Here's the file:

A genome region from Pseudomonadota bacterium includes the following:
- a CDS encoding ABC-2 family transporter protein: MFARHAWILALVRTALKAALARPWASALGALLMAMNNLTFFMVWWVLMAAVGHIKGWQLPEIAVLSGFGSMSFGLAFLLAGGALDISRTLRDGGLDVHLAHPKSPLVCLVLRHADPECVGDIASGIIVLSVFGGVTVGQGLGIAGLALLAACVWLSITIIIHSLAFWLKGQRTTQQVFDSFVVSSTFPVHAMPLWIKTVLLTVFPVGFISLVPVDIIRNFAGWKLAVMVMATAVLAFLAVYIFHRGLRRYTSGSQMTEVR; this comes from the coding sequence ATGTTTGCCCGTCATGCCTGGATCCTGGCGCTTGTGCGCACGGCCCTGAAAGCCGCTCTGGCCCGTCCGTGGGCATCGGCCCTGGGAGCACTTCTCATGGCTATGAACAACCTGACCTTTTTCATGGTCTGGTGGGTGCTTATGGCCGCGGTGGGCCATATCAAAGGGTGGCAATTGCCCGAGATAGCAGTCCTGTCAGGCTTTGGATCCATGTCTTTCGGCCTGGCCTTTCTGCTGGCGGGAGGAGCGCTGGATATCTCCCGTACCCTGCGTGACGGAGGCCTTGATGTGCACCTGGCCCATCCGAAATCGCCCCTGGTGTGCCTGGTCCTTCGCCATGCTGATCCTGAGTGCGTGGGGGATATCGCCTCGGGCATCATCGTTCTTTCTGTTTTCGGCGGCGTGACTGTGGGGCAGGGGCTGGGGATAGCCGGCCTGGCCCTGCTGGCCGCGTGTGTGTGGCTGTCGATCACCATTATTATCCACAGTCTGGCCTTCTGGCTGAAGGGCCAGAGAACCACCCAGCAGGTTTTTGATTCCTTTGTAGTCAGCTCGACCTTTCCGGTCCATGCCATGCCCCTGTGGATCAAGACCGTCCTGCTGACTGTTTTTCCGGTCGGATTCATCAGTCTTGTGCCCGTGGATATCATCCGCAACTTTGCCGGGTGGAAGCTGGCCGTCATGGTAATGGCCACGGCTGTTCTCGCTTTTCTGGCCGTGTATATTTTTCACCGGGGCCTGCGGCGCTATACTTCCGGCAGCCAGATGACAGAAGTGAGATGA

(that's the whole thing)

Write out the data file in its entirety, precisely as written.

A genome region from Pseudomonadota bacterium includes the following:
- a CDS encoding ABC-2 family transporter protein: MFARHAWILALVRTALKAALARPWASALGALLMAMNNLTFFMVWWVLMAAVGHIKGWQLPEIAVLSGFGSMSFGLAFLLAGGALDISRTLRDGGLDVHLAHPKSPLVCLVLRHADPECVGDIASGIIVLSVFGGVTVGQGLGIAGLALLAACVWLSITIIIHSLAFWLKGQRTTQQVFDSFVVSSTFPVHAMPLWIKTVLLTVFPVGFISLVPVDIIRNFAGWKLAVMVMATAVLAFLAVYIFHRGLRRYTSGSQMTEVR; this comes from the coding sequence ATGTTTGCCCGTCATGCCTGGATCCTGGCGCTTGTGCGCACGGCCCTGAAAGCCGCTCTGGCCCGTCCGTGGGCATCGGCCCTGGGAGCACTTCTCATGGCTATGAACAACCTGACCTTTTTCATGGTCTGGTGGGTGCTTATGGCCGCGGTGGGCCATATCAAAGGGTGGCAATTGCCCGAGATAGCAGTCCTGTCAGGCTTTGGATCCATGTCTTTCGGCCTGGCCTTTCTGCTGGCGGGAGGAGCGCTGGATATCTCCCGTACCCTGCGTGACGGAGGCCTTGATGTGCACCTGGCCCATCCGAAATCGCCCCTGGTGTGCCTGGTCCTTCGCCATGCTGATCCTGAGTGCGTGGGGGATATCGCCTCGGGCATCATCGTTCTTTCTGTTTTCGGCGGCGTGACTGTGGGGCAGGGGCTGGGGATAGCCGGCCTGGCCCTGCTGGCCGCGTGTGTGTGGCTGTCGATCACCATTATTATCCACAGTCTGGCCTTCTGGCTGAAGGGCCAGAGAACCACCCAGCAGGTTTTTGATTCCTTTGTAGTCAGCTCGACCTTTCCGGTCCATGCCATGCCCCTGTGGATCAAGACCGTCCTGCTGACTGTTTTTCCGGTCGGATTCATCAGTCTTGTGCCCGTGGATATCATCCGCAACTTTGCCGGGTGGAAGCTGGCCGTCATGGTAATGGCCACGGCTGTTCTCGCTTTTCTGGCCGTGTATATTTTTCACCGGGGCCTGCGGCGCTATACTTCCGGCAGCCAGATGACAGAAGTGAGATGA